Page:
Oxidative damage to DNA by diesel exhaust particle exposure in co-cultures of human lung epithelial cells and macrophages
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Studies in mono-culture of cells have shown that diesel exhaust particles (DEPs) increase the production of reactive oxygen species (ROS) and oxidative stress-related damage to DNA. However, the level of particle-generated genotoxicity may depend on interplay between different cell types, e.g. lung epithelium and immune cells. Macrophages have important immune defence functions by engulfing insoluble foreign materials, including particles, although they might also promote or enhance inflammation. We investigated the effect of co-culturing type II lung epithelial A549 cells with macrophages upon treatment with standard reference DEPs, SRM2975 and SRM1650b. The exposure to DEPs did not affect the colony-forming ability of A549 cells in co-culture with THP-1a cells. The DEPs generated DNA strand breaks and oxidatively damaged DNA, measured using the alkaline comet assay as formamidopyrimidine-DNA glycosylase or oxoguanine DNA glycosylase (hOGG1) sensitive sites, in mono-cultures of A549 or THP-1a and co-cultures of A549 and THP-1a cells. The strongest genotoxic effects were observed in A549 mono-cultures and SRM2975 was more potent than SRM1650b. The ROS production only increased in cells exposed to SRM2975, with strongest concentration-dependent effect in the THP-1a mono-cultures. The basal respiration level in THP-1a cells increased on exposure to SRM1650b and SRM2975 without indication of mitochondrial dysfunction. This is consistent with activation of the cells and there was no direct relationship between levels of respiration and ROS production. In conclusion, exposure of mono-cultured cells to DEPs generated oxidative stress to DNA, whereas co-cultures with macrophages had lower levels of oxidatively damaged DNA than A549 epithelial cells.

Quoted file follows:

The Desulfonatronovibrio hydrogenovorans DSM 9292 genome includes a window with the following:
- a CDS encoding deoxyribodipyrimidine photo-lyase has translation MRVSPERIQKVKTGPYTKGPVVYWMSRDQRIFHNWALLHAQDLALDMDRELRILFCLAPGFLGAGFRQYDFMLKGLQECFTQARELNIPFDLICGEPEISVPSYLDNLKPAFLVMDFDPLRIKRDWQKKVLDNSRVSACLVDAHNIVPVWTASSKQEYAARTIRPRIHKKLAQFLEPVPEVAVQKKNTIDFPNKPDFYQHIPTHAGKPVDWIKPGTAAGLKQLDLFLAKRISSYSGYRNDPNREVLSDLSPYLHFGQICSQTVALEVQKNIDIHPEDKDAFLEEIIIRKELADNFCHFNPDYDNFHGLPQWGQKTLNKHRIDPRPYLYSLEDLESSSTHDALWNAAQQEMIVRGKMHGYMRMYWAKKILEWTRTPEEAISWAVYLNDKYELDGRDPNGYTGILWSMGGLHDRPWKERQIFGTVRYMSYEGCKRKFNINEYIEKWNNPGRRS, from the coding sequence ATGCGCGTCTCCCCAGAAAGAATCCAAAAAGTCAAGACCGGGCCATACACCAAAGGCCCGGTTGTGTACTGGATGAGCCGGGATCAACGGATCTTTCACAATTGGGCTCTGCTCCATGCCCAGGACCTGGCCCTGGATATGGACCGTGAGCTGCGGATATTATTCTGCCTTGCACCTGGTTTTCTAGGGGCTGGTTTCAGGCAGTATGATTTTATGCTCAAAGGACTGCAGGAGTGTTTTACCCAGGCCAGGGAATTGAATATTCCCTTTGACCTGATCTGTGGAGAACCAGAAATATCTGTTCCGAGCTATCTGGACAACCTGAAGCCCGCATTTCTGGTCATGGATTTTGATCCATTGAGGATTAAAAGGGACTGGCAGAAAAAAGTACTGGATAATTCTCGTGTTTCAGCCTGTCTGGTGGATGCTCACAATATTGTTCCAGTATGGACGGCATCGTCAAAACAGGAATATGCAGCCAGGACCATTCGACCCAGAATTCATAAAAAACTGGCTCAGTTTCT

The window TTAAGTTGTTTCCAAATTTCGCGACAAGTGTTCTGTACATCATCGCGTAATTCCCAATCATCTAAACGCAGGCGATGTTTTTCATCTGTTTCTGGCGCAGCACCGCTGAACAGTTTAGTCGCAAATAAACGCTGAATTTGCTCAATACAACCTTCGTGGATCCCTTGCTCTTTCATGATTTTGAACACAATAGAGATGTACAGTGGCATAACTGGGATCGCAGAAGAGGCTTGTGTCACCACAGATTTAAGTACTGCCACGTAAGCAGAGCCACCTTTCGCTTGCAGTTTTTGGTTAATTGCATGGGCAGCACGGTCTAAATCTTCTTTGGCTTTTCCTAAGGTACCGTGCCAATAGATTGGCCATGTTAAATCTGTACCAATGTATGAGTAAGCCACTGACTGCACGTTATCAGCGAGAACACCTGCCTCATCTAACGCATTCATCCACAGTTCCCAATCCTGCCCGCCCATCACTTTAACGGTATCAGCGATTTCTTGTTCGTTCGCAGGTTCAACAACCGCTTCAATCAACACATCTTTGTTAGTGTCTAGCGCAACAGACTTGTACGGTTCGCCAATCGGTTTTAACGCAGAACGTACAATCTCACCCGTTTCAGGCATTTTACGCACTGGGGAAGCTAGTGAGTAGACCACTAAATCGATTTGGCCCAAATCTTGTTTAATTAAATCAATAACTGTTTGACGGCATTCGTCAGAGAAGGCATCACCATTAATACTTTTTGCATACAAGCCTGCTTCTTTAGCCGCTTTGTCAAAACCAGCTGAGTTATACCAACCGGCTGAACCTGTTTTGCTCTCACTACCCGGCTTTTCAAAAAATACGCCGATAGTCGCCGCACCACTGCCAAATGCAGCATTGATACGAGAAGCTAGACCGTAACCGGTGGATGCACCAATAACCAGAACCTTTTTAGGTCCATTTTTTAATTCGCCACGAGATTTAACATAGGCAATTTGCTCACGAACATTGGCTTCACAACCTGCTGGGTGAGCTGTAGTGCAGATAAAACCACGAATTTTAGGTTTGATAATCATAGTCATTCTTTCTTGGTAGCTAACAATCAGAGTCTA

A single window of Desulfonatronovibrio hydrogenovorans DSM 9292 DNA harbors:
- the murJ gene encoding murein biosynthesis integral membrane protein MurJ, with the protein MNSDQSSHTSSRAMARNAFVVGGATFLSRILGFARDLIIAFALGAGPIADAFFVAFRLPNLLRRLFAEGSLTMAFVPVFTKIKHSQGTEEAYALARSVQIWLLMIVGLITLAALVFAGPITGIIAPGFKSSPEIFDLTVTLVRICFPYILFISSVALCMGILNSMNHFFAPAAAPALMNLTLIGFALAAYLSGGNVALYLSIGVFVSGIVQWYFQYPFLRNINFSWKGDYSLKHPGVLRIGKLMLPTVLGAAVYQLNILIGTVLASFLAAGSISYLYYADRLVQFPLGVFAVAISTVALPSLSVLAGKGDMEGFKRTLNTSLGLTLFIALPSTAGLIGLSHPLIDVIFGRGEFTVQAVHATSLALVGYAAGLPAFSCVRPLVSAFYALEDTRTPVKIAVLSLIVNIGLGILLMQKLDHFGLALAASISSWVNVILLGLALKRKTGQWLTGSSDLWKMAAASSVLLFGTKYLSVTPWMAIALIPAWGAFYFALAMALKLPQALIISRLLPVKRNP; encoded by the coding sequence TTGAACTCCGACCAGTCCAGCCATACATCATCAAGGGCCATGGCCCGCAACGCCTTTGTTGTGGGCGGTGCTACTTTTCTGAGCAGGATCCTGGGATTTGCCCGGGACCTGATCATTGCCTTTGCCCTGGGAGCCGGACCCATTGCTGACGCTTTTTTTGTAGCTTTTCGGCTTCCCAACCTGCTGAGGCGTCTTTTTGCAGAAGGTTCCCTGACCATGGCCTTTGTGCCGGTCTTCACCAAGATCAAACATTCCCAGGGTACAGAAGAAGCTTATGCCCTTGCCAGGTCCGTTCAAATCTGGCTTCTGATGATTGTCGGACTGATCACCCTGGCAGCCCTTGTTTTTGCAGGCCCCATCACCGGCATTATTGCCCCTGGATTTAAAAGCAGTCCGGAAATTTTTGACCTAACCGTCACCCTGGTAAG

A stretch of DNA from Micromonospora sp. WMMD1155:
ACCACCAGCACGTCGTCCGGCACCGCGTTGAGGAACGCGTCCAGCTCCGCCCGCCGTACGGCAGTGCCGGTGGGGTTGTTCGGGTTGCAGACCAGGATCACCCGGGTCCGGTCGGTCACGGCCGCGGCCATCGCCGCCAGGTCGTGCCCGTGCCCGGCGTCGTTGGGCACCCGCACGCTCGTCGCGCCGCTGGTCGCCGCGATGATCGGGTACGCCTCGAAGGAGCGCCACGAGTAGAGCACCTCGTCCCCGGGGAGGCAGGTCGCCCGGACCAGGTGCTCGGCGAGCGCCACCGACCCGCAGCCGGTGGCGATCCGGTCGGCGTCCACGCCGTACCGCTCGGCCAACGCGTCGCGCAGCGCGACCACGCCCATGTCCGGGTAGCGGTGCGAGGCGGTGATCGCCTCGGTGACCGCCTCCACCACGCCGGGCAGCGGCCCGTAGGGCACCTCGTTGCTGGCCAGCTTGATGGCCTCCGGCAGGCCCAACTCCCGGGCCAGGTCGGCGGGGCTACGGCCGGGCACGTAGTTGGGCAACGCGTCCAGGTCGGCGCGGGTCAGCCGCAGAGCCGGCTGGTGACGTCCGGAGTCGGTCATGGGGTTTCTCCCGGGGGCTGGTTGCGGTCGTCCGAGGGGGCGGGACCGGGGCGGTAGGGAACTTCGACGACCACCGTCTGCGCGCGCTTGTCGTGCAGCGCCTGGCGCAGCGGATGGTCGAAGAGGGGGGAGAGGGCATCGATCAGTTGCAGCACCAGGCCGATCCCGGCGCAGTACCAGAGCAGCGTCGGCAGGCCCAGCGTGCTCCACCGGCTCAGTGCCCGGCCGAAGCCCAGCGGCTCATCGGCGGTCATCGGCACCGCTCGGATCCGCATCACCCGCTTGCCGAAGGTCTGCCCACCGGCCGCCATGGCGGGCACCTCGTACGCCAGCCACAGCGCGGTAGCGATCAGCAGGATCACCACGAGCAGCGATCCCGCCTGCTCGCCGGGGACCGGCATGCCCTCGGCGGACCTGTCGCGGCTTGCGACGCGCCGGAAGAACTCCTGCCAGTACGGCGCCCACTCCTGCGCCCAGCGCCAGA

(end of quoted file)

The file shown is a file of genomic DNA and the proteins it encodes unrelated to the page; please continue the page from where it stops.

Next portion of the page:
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|Published - Nov 2012